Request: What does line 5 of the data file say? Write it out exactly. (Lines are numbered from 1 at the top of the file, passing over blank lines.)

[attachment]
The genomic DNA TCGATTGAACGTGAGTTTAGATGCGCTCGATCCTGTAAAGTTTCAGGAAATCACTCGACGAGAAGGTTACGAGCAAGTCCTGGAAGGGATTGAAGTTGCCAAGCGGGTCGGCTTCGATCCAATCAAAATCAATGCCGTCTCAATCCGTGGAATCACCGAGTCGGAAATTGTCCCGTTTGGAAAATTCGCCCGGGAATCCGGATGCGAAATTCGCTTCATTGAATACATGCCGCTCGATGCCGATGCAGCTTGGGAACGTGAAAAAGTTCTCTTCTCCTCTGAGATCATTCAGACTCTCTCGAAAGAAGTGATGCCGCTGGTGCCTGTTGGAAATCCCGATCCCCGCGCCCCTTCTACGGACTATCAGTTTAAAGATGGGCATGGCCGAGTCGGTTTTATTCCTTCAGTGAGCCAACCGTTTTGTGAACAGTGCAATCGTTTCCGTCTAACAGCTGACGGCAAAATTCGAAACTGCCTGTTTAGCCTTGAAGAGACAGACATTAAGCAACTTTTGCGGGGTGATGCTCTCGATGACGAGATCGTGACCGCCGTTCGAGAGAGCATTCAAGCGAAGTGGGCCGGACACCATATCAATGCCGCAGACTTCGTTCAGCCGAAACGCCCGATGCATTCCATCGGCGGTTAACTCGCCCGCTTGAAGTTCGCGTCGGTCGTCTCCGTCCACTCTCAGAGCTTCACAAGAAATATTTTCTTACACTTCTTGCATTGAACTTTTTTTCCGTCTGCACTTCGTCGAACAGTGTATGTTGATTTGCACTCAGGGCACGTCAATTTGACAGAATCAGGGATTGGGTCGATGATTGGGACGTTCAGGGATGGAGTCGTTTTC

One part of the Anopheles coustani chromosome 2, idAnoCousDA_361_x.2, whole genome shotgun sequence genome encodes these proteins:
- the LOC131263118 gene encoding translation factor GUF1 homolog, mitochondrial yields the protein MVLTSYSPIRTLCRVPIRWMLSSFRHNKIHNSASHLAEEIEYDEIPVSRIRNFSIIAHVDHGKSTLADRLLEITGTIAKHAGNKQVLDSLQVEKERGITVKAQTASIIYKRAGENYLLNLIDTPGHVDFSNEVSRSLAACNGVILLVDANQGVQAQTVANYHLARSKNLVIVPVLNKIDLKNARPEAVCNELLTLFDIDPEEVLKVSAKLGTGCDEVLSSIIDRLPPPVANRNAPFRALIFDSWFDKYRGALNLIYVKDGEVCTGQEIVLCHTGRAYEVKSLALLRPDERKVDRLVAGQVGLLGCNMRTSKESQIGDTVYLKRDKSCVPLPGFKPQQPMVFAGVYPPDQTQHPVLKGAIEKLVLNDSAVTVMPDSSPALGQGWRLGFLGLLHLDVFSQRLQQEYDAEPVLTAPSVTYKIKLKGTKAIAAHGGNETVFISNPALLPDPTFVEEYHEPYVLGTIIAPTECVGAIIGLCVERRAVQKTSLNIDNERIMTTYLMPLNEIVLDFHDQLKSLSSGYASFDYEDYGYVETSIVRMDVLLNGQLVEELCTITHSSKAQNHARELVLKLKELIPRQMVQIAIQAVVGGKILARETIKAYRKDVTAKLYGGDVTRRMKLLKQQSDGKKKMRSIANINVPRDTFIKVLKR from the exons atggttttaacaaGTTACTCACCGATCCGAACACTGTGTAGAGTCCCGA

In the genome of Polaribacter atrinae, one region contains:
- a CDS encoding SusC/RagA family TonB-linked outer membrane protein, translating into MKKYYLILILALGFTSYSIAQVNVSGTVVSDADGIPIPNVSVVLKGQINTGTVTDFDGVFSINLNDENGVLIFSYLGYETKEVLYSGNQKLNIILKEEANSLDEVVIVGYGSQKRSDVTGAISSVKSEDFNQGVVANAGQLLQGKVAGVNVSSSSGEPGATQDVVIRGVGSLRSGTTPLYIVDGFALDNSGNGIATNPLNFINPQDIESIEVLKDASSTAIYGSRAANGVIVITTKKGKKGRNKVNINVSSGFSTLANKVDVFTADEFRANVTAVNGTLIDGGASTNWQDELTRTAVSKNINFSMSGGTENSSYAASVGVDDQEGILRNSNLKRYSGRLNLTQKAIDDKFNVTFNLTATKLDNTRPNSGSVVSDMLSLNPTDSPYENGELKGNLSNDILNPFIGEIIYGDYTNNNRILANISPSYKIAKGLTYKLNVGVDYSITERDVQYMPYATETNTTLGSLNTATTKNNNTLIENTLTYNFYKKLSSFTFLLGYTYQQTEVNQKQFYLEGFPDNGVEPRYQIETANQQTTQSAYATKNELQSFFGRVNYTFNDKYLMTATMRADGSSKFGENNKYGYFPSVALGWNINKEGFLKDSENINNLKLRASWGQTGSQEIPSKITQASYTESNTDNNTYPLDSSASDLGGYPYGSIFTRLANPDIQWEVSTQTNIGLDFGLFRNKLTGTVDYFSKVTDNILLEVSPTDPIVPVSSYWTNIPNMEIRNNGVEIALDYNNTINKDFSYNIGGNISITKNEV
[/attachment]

- a CDS encoding SusC/RagA family TonB-linked outer membrane protein, translating into MKKYYLILILALGFTSYSIAQVNVSGTVVSDADGIPIPNVSVVLKGQINTGTVTDFDGVFSINLNDENGVLIFSYLGYETKEVLYSGNQKLNIILKEEANSLDEVVIVGYGSQKRSDVTGAISSVKSEDFNQGVVANAGQLLQGKVAGVNVSSSSGEPGATQDVVIRGVGSLRSGTTPLYIVDGFALDNSGNGIATNPLNFINPQDIESIEVLKDASSTAIYGSRAANGVIVITTKKGKKGRNKVNINVSSGFSTLANKVDVFTADEFRANVTAVNGTLIDGGASTNWQDELTRTAVSKNINFSMSGGTENSSYAASVGVDDQEGILRNSNLKRYSGRLNLTQKAIDDKFNVTFNLTATKLDNTRPNSGSVVSDMLSLNPTDSPYENGELKGNLSNDILNPFIGEIIYGDYTNNNRILANISPSYKIAKGLTYKLNVGVDYSITERDVQYMPYATETNTTLGSLNTATTKNNNTLIENTLTYNFYKKLSSFTFLLGYTYQQTEVNQKQFYLEGFPDNGVEPRYQIETANQQTTQSAYATKNELQSFFGRVNYTFNDKYLMTATMRADGSSKFGENNKYGYFPSVALGWNINKEGFLKDSENINNLKLRASWGQTGSQEIPSKITQASYTESNTDNNTYPLDSSASDLGGYPYGSIFTRLANPDIQWEVSTQTNIGLDFGLFRNKLTGTVDYFSKVTDNILLEVSPTDPIVPVSSYWTNIPNMEIRNNGVEIALDYNNTINKDFSYNIGGNISITKNEV